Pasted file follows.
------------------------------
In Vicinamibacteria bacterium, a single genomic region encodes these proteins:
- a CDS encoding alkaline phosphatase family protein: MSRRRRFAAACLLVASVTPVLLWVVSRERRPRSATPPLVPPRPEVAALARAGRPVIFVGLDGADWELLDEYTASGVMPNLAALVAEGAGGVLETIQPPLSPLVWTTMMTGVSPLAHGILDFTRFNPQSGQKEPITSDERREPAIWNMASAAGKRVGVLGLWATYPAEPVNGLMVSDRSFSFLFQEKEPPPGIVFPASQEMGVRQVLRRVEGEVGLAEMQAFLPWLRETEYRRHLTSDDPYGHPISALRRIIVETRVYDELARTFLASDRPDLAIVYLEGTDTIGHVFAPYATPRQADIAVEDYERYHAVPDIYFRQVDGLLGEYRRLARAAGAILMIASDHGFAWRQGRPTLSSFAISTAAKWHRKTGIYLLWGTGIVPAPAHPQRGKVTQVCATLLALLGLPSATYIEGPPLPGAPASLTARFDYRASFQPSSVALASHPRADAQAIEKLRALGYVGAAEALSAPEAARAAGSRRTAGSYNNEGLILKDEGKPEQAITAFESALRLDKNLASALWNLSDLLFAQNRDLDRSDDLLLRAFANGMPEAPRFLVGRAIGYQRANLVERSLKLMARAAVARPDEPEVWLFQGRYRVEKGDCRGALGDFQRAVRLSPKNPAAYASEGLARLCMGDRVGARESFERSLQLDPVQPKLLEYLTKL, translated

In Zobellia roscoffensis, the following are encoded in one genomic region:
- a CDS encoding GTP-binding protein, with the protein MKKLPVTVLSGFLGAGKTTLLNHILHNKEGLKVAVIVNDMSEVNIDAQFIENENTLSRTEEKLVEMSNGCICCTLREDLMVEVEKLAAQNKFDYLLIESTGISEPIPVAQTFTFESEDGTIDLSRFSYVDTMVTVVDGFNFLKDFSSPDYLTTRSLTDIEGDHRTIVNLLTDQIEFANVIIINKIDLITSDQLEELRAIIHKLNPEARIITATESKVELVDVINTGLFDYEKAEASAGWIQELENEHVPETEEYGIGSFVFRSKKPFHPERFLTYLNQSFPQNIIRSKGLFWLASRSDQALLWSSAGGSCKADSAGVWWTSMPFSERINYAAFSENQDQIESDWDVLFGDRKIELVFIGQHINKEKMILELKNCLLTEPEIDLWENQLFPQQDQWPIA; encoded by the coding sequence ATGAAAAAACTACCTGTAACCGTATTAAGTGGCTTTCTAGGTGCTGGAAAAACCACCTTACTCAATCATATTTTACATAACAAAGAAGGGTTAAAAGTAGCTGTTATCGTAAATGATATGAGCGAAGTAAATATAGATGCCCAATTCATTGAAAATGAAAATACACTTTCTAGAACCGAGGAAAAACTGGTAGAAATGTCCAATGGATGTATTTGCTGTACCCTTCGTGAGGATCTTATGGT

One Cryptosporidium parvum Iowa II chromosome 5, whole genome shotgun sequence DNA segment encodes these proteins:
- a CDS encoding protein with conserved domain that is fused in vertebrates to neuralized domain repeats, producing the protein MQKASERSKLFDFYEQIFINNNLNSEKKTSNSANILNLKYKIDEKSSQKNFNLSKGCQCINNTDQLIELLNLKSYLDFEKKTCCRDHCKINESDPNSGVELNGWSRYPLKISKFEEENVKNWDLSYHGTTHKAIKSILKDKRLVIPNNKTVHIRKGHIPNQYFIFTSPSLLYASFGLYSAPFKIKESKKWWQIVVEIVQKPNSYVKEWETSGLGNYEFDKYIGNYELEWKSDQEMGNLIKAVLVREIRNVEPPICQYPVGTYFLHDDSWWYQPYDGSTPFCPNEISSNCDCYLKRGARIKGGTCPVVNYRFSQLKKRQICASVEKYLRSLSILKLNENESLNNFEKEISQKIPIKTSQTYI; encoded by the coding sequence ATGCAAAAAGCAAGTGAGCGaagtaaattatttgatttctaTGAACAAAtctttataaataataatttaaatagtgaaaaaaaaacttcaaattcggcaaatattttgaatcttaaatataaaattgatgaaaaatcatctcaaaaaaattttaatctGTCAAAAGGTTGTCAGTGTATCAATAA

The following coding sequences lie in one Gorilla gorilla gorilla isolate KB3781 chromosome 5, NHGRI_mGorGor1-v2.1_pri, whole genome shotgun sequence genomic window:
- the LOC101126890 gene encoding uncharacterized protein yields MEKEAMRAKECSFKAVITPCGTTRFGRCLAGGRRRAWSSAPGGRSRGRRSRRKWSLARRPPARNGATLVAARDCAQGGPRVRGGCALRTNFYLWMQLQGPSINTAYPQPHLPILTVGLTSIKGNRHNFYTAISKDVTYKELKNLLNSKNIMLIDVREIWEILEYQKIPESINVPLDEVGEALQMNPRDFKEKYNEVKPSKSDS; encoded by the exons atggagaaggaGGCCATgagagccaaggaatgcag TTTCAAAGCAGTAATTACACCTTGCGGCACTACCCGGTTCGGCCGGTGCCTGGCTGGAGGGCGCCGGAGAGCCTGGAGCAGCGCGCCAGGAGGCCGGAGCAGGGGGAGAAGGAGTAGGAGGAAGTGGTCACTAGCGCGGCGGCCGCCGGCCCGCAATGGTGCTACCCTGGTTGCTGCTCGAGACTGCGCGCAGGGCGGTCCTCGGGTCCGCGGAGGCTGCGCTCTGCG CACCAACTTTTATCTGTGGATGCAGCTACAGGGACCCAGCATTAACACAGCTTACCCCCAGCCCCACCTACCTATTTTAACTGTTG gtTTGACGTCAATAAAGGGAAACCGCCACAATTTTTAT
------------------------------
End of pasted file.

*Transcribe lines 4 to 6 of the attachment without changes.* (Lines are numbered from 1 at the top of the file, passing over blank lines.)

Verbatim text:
- a CDS encoding GTP-binding protein, with the protein MKKLPVTVLSGFLGAGKTTLLNHILHNKEGLKVAVIVNDMSEVNIDAQFIENENTLSRTEEKLVEMSNGCICCTLREDLMVEVEKLAAQNKFDYLLIESTGISEPIPVAQTFTFESEDGTIDLSRFSYVDTMVTVVDGFNFLKDFSSPDYLTTRSLTDIEGDHRTIVNLLTDQIEFANVIIINKIDLITSDQLEELRAIIHKLNPEARIITATESKVELVDVINTGLFDYEKAEASAGWIQELENEHVPETEEYGIGSFVFRSKKPFHPERFLTYLNQSFPQNIIRSKGLFWLASRSDQALLWSSAGGSCKADSAGVWWTSMPFSERINYAAFSENQDQIESDWDVLFGDRKIELVFIGQHINKEKMILELKNCLLTEPEIDLWENQLFPQQDQWPIA; encoded by the coding sequence ATGAAAAAACTACCTGTAACCGTATTAAGTGGCTTTCTAGGTGCTGGAAAAACCACCTTACTCAATCATATTTTACATAACAAAGAAGGGTTAAAAGTAGCTGTTATCGTAAATGATATGAGCGAAGTAAATATAGATGCCCAATTCATTGAAAATGAAAATACACTTTCTAGAACCGAGGAAAAACTGGTAGAAATGTCCAATGGATGTATTTGCTGTACCCTTCGTGAGGATCTTATGGT

One Cryptosporidium parvum Iowa II chromosome 5, whole genome shotgun sequence DNA segment encodes these proteins:
- a CDS encoding protein with conserved domain that is fused in vertebrates to neuralized domain repeats, producing the protein MQKASERSKLFDFYEQIFINNNLNSEKKTSNSANILNLKYKIDEKSSQKNFNLSKGCQCINNTDQLIELLNLKSYLDFEKKTCCRDHCKINESDPNSGVELNGWSRYPLKISKFEEENVKNWDLSYHGTTHKAIKSILKDKRLVIPNNKTVHIRKGHIPNQYFIFTSPSLLYASFGLYSAPFKIKESKKWWQIVVEIVQKPNSYVKEWETSGLGNYEFDKYIGNYELEWKSDQEMGNLIKAVLVREIRNVEPPICQYPVGTYFLHDDSWWYQPYDGSTPFCPNEISSNCDCYLKRGARIKGGTCPVVNYRFSQLKKRQICASVEKYLRSLSILKLNENESLNNFEKEISQKIPIKTSQTYI; encoded by the coding sequence ATGCAAAAAGCAAGTGAGCGaagtaaattatttgatttctaTGAACAAAtctttataaataataatttaaatagtgaaaaaaaaacttcaaattcggcaaatattttgaatcttaaatataaaattgatgaaaaatcatctcaaaaaaattttaatctGTCAAAAGGTTGTCAGTGTATCAATAA